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Situation Assessment 25 December, 2012

Israeli–Turkish Relations, in Light of Israel’s Refusal to Apologize for the Mavi Marmara Incident

Keyword

محمود محارب

باحث مشارك في المركز العربي للأبحاث ودراسة السياسات، أستاذ جامعي فلسطيني له العديد من الكتب والأبحاث المتعلّقة بالصهيونية وإسرائيل، والقضية الفلسطينية، والصراع العربي الإسرائيلي. حصل على شهادة البكالوريوس في العلوم السياسية من "الجامعة العبرية" في القدس. وفي عام 1986 حصل على الدكتوراه في العلوم السياسية من قسم العلوم السياسية في جامعة ريدينغ في إنكلترا. ومنذ عام 1987 حتى عام 1990، عمل مديرًا لمركز الأبحاث التابع لجمعية الدراسات العربية في القدس المحتلة. 

Introduction

Since the ascension of the Justice and Development Party (AKP) to power in Turkey in 2002, Turkish-Israeli relations have witnessed a gradual and persistent deterioration. A few years after the arrival of the AKP to power, the nature of the relationship between the two countries has shifted from one of friendly alliance-which had lasted for a decade prior to rise of the AKP-to a tense and estranged relationship, at least on the political level. This is especially true after the Israeli aggression against the Gaza Strip at the end of 2008 and the beginning of 2009. This aggression propelled the relations between the two countries into a new era that has been dominated by political tensions and increasingly sharp Turkish criticisms against the Israeli policy toward the Palestinian people and its occupied territories. Turkish leaders, most prominently Prime Minister Recep Tayyip Erdogan, have harshly and regularly attacked Israeli policies in recent years.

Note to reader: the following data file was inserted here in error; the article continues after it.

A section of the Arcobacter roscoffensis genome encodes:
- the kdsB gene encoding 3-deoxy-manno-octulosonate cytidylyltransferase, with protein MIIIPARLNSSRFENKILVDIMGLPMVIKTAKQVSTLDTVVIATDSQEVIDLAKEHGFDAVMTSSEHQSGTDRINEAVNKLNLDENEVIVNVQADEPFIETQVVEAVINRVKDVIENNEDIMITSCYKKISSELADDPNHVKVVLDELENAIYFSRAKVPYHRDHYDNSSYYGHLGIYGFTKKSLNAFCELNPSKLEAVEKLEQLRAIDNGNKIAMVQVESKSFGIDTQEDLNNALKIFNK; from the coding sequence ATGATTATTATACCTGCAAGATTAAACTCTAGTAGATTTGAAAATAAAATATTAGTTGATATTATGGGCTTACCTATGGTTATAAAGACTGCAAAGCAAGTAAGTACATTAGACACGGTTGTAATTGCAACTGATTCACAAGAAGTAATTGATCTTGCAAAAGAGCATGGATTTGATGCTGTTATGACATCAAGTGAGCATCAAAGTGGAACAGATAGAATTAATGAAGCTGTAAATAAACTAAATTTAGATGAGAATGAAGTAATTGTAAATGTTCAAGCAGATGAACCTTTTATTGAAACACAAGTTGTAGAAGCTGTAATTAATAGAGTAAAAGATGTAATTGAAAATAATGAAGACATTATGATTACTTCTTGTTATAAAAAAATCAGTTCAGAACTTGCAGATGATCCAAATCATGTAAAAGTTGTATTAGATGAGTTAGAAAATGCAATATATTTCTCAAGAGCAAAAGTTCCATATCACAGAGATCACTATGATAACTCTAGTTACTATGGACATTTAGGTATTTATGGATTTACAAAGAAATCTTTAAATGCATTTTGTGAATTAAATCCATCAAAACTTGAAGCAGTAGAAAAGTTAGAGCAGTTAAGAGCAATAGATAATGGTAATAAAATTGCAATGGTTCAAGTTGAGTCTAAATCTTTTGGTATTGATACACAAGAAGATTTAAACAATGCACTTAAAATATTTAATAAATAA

The year 2010 saw a further deterioration in the political relations between the two countries, after the Israeli army attacked the Gaza-bound Freedom Flotilla in international waters, killing nine Turkish citizens who were on board the Turkish ship Mavi Marmara. This aggression strongly shook Israeli-Turkish relations, bringing them into a new era of intensified political tension. After the Israeli attack, Turkey made three specific and clear demands to Israel: offer a formal apology to Turkey, pay compensations to the families of the Turkish victims, and lift the siege on the Gaza Strip. Turkey linked the future of relations between the two countries to Israel's response to these demands, affirming that if Israel did not fulfill these demands, Turkey would then take a number of retaliatory measures against Israel to punish it for murdering its nine citizens and for attacking the Freedom Flotilla in international waters.

This paper will present an analytic reading of the nature of Israel-Turkish relations in light of the three Turkish demands. It will analyze the different Israeli positions vis-à-vis the apology request and analyze the factors that have prompted Israel to abstain from apologizing to Turkey; finally, it will examine various scenarios for the future of Israeli-Turkish relations.

 

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* This article was translated by the ACRPS Translation and English Editing Department. The original Arabic version can be found here.